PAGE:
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To name a villain in “Frankenstein”, one would be so quick to point a finger at the monster. The monster was the one who carried out the killing of the innocent therefore, is he the ultimate villain of the story? Is the creation or the creator to blame? Victor Frankenstein’s obsession to create another creature blinds him of possible effects it may cause. He is to blame for the monsters desolation. After enduring rejection from the humans, the monster was left lonely and seeking revenge upon his creator. Victor’s plans of creating a creature were not selfless actions of expending human knowledge, but only for his own selfish glory.

He isolates himself from his family and friends for two years during which he “paid no visit to Geneva” (48), in pursue to accomplish what many scientists dreamed about. He wanted to have god like power to become a leader of a new race as he proclaimed “A new species would bless me as its creator and source; many happy and excellent natures would owe their being to me. ” (52). Victor was in a hurry to complete his creation, “to make the being of a gigantic stature; that is to say, about eight feet in height, and proportionably large.

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” (52) Once the creature awakes, Victor’s reaction was “breathless horror and disgust” (55) at the monsters appearance and thus, abandons it. When he realized that the monster left his apartment, his reaction was “I couldn’t believe that so great a good fortune could have befallen me… I clapped my hands for joy” (59). At this point, Victor’s only concern is of his own, that the monster is gone and no longer has any obligation to it. He does not stop to think of the monsters well being, how will he survive in this new world or what might happened to other people that encounter him.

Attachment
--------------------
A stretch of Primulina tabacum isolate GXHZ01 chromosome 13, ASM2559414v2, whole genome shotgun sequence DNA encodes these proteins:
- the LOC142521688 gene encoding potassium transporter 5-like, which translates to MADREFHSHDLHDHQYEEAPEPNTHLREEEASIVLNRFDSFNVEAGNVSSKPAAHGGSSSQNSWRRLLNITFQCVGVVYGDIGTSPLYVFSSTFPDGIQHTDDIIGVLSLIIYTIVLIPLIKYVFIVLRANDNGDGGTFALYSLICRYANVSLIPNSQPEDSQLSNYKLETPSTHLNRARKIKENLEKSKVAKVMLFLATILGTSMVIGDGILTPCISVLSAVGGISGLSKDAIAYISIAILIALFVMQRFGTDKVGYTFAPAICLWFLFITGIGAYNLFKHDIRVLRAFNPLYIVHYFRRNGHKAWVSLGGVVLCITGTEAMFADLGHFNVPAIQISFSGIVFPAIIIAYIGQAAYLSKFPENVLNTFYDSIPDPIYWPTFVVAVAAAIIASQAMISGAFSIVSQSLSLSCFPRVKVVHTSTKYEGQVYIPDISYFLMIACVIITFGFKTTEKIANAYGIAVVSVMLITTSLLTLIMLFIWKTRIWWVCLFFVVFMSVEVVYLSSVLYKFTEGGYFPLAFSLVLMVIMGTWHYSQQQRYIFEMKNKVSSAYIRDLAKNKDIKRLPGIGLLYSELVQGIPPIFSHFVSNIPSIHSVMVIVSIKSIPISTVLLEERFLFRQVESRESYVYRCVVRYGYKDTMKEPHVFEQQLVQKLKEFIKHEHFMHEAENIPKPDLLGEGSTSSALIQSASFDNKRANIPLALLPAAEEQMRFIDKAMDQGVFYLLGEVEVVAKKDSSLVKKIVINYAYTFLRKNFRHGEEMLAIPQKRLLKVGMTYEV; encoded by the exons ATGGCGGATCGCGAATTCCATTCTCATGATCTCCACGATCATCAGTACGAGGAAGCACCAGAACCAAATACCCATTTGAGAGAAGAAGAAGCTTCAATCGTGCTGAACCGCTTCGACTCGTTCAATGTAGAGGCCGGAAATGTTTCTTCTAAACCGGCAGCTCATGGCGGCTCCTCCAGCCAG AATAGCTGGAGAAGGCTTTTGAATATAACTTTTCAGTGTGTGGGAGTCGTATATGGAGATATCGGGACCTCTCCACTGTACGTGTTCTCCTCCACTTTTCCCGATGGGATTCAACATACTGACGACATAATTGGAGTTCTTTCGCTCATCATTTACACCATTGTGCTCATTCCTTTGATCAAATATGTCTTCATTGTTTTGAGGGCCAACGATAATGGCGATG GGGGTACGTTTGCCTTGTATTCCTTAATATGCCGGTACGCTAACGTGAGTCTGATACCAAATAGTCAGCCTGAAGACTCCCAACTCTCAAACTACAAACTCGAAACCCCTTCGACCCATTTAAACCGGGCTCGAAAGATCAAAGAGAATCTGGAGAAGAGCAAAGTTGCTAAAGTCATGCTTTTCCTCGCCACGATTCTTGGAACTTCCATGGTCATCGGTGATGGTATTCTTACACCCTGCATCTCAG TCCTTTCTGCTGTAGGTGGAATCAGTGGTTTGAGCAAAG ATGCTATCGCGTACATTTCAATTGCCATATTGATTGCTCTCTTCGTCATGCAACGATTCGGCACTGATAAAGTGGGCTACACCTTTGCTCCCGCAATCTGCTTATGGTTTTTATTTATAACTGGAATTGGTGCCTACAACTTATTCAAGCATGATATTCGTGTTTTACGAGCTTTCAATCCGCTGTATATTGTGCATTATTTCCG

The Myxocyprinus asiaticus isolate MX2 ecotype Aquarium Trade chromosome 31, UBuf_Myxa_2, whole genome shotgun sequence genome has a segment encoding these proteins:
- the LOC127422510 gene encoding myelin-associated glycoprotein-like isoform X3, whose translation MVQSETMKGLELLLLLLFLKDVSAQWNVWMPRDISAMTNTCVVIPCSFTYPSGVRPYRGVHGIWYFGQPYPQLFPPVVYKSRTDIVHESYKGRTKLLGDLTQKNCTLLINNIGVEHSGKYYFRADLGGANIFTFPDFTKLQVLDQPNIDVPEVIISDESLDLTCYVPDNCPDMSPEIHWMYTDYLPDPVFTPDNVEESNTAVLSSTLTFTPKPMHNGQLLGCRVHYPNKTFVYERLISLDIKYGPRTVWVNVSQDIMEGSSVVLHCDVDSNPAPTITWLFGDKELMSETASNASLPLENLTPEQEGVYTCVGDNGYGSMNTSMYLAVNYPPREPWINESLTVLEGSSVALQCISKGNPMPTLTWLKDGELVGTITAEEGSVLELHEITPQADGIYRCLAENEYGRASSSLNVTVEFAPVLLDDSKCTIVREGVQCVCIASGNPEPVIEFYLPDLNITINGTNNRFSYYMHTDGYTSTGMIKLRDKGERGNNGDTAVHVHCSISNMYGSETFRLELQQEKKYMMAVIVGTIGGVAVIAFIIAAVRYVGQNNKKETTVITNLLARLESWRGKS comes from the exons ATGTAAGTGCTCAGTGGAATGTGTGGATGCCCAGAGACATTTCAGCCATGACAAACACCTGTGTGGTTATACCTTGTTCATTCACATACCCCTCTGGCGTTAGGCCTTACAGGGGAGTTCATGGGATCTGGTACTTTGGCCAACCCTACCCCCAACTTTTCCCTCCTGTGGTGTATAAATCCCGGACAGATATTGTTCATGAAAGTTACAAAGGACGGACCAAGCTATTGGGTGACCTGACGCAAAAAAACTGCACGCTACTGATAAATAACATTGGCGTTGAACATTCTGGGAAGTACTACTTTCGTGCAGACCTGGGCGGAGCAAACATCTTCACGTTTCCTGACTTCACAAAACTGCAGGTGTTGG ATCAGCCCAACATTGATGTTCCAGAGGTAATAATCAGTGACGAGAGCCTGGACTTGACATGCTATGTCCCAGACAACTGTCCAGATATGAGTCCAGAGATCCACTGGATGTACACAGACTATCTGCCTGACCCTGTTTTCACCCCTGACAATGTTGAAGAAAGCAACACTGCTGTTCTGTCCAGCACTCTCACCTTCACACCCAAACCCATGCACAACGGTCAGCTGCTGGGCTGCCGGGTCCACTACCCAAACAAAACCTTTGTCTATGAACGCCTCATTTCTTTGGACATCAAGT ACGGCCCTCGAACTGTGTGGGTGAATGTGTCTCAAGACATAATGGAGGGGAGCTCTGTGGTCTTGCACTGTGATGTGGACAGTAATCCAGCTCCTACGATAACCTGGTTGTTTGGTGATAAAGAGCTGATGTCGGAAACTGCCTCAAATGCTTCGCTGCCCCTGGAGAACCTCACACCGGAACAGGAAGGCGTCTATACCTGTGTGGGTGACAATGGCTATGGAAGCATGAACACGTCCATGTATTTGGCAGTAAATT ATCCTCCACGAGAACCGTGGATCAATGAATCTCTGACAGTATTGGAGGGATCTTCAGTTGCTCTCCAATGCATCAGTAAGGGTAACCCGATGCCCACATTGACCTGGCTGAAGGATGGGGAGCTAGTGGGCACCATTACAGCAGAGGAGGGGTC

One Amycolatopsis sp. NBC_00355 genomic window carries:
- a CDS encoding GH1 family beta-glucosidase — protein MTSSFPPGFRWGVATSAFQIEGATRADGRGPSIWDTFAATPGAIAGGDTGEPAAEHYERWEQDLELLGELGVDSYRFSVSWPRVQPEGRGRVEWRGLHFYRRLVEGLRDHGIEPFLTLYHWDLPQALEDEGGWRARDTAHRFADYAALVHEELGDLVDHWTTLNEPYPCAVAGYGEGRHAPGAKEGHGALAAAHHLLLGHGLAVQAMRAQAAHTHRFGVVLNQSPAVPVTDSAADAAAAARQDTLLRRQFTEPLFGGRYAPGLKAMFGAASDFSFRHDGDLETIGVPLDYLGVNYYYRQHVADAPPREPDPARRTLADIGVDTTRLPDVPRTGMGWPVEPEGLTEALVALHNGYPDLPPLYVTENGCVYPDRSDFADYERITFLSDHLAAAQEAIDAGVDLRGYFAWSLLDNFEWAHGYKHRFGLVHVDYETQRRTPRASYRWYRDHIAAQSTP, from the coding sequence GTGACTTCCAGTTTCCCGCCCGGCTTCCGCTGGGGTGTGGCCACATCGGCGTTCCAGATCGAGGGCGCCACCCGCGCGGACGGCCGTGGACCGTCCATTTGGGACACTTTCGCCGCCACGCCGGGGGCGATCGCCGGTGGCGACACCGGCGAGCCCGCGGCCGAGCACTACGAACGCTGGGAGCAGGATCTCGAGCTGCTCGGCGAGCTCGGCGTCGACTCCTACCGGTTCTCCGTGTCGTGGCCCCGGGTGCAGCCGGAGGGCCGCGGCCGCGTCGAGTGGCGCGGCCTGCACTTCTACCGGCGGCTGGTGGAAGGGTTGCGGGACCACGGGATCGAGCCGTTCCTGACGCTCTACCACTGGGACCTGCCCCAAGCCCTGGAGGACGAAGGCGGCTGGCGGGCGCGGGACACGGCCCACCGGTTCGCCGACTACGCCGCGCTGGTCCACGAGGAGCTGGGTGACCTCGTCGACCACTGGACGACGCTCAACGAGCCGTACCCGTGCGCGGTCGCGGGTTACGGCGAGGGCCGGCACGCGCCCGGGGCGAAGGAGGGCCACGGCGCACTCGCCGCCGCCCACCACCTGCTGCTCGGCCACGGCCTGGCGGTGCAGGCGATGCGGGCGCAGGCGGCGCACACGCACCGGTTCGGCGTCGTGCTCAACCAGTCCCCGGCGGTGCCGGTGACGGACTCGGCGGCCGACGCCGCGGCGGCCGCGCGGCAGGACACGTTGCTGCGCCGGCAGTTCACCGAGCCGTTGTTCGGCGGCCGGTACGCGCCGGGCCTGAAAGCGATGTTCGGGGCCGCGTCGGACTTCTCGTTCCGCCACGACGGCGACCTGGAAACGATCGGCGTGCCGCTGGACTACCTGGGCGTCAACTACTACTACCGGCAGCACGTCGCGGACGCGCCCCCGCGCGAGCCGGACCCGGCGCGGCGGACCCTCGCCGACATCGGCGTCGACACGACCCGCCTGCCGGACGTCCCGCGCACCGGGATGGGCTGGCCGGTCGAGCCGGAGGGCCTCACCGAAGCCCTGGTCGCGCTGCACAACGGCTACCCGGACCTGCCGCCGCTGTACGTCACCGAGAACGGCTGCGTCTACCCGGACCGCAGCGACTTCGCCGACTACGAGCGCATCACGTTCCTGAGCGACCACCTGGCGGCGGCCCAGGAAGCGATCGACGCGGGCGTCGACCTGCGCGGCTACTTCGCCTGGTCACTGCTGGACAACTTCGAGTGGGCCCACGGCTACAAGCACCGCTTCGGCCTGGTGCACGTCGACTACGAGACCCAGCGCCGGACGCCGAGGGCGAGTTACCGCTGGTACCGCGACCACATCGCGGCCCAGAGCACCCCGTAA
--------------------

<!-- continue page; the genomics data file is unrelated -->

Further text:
Victor was his creator, and if he would not take responsibility for its guidance who else would? It is like giving birth to a child, and leaving him to fend for himself. When Victor learns that Justine is blamed for Williams’s death, he doesn’t come forth to save her from false persecution. He makes excuses for his lack of action, “… a declaration would have been considered as the ravings of a madman and would not have exculpated her who suffered through me” (80). Victor portrays himself as a victim and talks of his suffering while others are enduring it.

Although, he realizes that he is at fault for the events that are taking place “… whether the result of my curiosity and lawless devices would cause the death of two of my fellow-beings… ” (80), he continues to make excuses on why he can’t stop them; even when he encounters the monster, he does not pursue him “I thought of pursuing the devil; but it would have been in vain” (75). He doesn’t even attempt to talk to anyone as if he wished death upon Justine. His selfish motives to keep Elizabeth’s love all to himself were a reason of his unwillingness to help Justine, hence Elizabeth was his “a possession of my own” (31).

Once Victor and the monster reunite, the monster attempts to reason with Victor and explain the incentive behind his actions. The monster was all alone, abandoned by his “father”, the creator, and had to care for himself. The monster was nothing but, “a poor, helpless, miserable wretch” (101). To fulfill his hunger he ate berries and acorns. People the monster encountered, at the first sight of him took off, passed out, and some attacked him with stones and firearms. He learned to speak and the human ways from the family he spied on, he called them his “protectors” (137), in hopes they would accept him once he learns to communicate.

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